Update #1:

Last week I received payment on a one-year option extension for one of my scripts. This script has been in the hands of these particular producers for a couple of years now.

Believe me, this been a real roller-coaster ride. For a few months things looked really good, then the next few months things looked dismal. A few months up, a few months down—ugh, I was getting nauseous! In recent months the producers were doubtful they’d ever go forward with the project.

But recently, things turned around. Though it won’t actually happen until next year, the producers now feel very confident they’ll get the project off the ground and into production.

Based on what was paid for the option extension (not exactly a paltry sum for a low budget project), it seems they have quite a bit of faith that this will actually happen.

Gosh, I sure hope so. I’ll keep ya posted.

Update #2:

Today I turned in the first draft of the script that sent me down to El Salvador three months ago.
Not including the six days I spent in El Salvador doing research, it took approximately five weeks for the outline, about a week for the treatment (which was sent to producers for approval), and 22 days for this first draft. I now await notes from producers.

I really enjoyed writing this script. I think it’s a fun story with a nice message.


Last April, Summit Entertainment optioned the sci-fi action spec Arena written by first-time feature writers Toby Wagstaff and Darren Howell. The story of Arena revolves around a group of modern-day soldiers mysteriously transported from the thick of battle to a terrain-shifting landscape where they must fight the best warriors from different eras and histories in a gladiatorial fight to the death or be killed by the all-powerful operators of the "Arena."

The UK-based Darren, 39, was in L.A. a couple weeks ago for a round of meetings with producers, agents, and lawyers. By pure chance I met him in a bar at the hotel where he was staying. We got to talking and the next thing I know, he’s agreeing to be interviewed for this blog. Cool! OK, let’s get started, shall we?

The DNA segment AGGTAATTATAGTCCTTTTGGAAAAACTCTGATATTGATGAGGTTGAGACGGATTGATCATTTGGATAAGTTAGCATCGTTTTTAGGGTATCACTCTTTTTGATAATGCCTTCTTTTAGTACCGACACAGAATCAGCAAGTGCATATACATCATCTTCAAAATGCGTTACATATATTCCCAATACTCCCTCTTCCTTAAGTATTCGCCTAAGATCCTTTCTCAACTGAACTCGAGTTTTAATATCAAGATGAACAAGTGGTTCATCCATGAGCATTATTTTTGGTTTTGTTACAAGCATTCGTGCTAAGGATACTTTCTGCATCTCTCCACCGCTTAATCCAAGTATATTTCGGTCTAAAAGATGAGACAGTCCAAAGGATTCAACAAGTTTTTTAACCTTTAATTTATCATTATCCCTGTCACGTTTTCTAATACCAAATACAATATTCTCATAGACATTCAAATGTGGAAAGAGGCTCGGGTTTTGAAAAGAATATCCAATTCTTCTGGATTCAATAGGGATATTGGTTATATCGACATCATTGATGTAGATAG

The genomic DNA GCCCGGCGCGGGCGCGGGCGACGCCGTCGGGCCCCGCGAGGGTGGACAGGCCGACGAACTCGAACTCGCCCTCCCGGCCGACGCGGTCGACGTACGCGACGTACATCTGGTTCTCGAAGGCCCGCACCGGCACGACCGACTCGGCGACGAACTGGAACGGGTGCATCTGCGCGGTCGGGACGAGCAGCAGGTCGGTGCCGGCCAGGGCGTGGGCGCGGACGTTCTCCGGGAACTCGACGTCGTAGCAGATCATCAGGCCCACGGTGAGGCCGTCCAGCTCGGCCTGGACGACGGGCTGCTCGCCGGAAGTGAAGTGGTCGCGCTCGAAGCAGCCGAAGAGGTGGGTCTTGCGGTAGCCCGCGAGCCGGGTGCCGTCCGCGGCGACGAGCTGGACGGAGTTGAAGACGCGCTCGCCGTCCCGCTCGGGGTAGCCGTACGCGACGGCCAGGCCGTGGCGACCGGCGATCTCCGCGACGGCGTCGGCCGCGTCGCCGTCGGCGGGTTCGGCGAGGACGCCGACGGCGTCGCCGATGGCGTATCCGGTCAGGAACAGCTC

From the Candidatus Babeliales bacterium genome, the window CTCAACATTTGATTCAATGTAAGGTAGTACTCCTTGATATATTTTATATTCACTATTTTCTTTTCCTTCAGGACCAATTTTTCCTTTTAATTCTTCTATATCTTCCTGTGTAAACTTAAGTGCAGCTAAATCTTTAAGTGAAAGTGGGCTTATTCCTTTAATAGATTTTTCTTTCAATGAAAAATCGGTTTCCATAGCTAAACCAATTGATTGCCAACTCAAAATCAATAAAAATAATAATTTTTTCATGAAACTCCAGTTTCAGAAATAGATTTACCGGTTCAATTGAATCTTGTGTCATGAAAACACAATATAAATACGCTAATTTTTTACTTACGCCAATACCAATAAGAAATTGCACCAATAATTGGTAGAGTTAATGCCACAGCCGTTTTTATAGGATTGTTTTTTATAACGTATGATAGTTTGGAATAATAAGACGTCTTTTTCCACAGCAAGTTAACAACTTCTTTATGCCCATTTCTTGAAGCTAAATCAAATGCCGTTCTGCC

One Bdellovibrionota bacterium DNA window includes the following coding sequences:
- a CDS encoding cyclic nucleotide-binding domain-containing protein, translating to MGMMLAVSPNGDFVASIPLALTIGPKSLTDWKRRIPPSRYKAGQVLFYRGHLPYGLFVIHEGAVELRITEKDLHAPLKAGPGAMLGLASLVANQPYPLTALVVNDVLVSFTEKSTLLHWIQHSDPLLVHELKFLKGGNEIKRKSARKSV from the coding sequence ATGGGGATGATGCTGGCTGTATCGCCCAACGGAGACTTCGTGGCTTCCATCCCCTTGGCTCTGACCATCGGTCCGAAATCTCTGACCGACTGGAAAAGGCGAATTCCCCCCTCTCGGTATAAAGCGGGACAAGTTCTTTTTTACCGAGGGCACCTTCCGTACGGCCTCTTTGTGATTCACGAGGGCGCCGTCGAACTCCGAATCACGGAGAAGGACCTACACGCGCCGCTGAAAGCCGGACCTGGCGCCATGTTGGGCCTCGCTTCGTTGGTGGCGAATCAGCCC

JV: First of all, big congratulations on selling Arena! When did the script sell?

DH: Thank you! I think we kinda knew at the beginning of March that Summit Entertainment was going to option it. Then there was a period of to-ing and fro-ing between them and our lawyer—which seemed to take ages! But I remember it was Good Friday when we got their "official" offer. Couldn't have happened on a more aptly named day!

JV: How long have you been writing screenplays?

DH: I've been writing for absolute ages. It started as a hobby, you know, creating worlds and then knocking them down. All for fun! I wrote a [book] manuscript about ten years ago that got rejected about six times in the UK, so I thought I'd turn to movie scripts. I'd like to go back to the novel one day, or at least convert it into a screenplay.

JV: Whereabouts in England do you live?

DH: I live in a town called Cheam in Surrey, which is just south of London.

JV: What was your occupation prior to selling Arena?

DH: I was, and still am, a tube driver. You know, the subway. It's all very boring, but pays the bills for now. It's funny, our agents took us out for lunch while I was in town, and all they wanted to talk about was the Underground. They seemed to think it was really exciting! It was all pretty surreal.

JV: Will this script sale give you the freedom of becoming a full-time screenwriter – or do you anticipate going back to a "regular" job?

DH: At the moment I'm not in a position to leave the Underground, what with the dollar to pound exchange, but who knows. That's my dream, to write full-time.

JV: Do you have plans to move to the Los Angeles area – or are you perfectly happy in England?

DH: Well, I have two small children, so I don't know if LA is somewhere I'd consider moving to. (No disrespect!) Although, maybe somewhere quiet and sleepy in California could be an option. It would make sense to come out on a more permanent basis, but I'd like to get another couple of sales under my belt before I decide. My manager seems to think it's an option I'll have to consider eventually.

JV: In learning how to write a marketable screenplay, which do you feel helped the most: how-to books, seminars/classes, studying pro screenplays, watching a ton of movies, trial and error, a little of everything?